Lucas Museum Announces Acquisition of Norman Rockwell’s "Shuffleton’s Barbershop"
Museum ensures iconic masterwork remains in public view
Los Angeles, CA (April 11, 2018) – The Lucas Museum of Narrative Art today announced the acquisition of Norman Rockwell’s masterwork Shuffleton’s Barbershop. The 1950 painting, which had been in the collection of the Berkshire Museum in Pittsfield, MA, has been the subject of considerable attention in recent months.
“As a museum dedicated to celebrating visual storytelling, we are honored to become the public steward of this major work,” said Don Bacigalupi, Founding President of the Lucas Museum. “Norman Rockwell is one of our nation’s most important storytellers, and this cultural treasure will continue to be seen and enjoyed by the public in an American museum, where it will be a source of inspiration for generations to come.”
The Lucas Museum recently broke ground and launched construction in Los Angeles's Exposition Park.
Shuffleton’s Barbershop, revered as one of the most iconic works of Rockwell’s storied career, will join an expansive collection of works by the artist, including Saying Grace (1951) and After the Prom (1957).
These works will be featured prominently on public view to allow museum visitors to explore the power and importance of visual storytelling. The Lucas Museum will engage visitors of all ages in educational programs that highlight prominent examples of narrative art in a variety of mediums, periods and cultures.
With the acquisition, the Lucas Museum announced a cross-country partnership whereby Shuffleton’s Barbershop will be on long-term loan to the Norman Rockwell Museum in Stockbridge, Massachusetts, for public display commencing later this year and extending into 2020. The Lucas Museum will also explore opportunities to loan the painting to other museums in Massachusetts and elsewhere in order to maximize public access to this beloved work of art.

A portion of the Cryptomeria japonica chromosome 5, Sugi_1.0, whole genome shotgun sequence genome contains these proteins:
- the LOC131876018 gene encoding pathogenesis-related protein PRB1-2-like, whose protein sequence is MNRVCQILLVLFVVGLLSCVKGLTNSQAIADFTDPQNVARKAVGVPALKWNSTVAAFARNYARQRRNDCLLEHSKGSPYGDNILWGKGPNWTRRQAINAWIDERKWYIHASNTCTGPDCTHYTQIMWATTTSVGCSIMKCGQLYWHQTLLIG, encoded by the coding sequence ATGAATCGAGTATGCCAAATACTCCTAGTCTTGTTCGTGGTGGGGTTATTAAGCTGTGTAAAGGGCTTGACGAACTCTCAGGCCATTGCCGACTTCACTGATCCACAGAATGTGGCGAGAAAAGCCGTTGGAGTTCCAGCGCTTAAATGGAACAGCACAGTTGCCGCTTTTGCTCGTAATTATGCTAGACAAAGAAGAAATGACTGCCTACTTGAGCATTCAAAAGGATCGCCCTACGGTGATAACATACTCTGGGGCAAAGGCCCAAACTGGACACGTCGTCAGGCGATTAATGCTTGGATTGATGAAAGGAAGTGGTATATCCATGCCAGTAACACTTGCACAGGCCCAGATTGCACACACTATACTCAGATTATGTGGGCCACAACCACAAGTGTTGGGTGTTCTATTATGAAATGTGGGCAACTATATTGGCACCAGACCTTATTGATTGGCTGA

“We are immensely grateful to the Lucas Museum of Narrative Art for ensuring that Norman Rockwell's masterpiece Shuffleton's Barbershop will continue to be available to and enjoyed by the public. We thank the Museum for generously loaning the painting to the Norman Rockwell Museum while the Lucas Museum is under construction in Los Angeles,” stated Laurie Norton Moffatt, Norman Rockwell Museum Director and CEO. “It is especially meaningful for the people of Berkshire County who will have the opportunity to enjoy this masterpiece for a few more years, knowing that it will remain in the public realm. We look forward to continuing to work with our friends at the Lucas Museum to create educational opportunities and appreciation of the narrative art of illustration, including ongoing collection-sharing."
Added Bacigalupi, “We want to ensure that the public continues to have access to this major work. We recognize the importance of this painting to the Berkshires and to Massachusetts. And we are delighted to be working with our colleagues at the Rockwell Museum, with whom we have a longstanding collegial relationship.”
The Lucas Museum’s focus on a broad range of visual art that is storytelling in nature is an ideal context in which to consider Rockwell’s work. A substantial portion of the museum’s seed collection — a gift from its founder — traces the golden age of American illustration, when artists such as N. C. Wyeth, Maxfield Parrish, and Norman Rockwell made beloved images that graced magazine covers, billboards, and wall calendars. Their unparalleled ability to tell stories in single painted images and to connect emotionally with viewers made their works enormously popular and resonant over many years.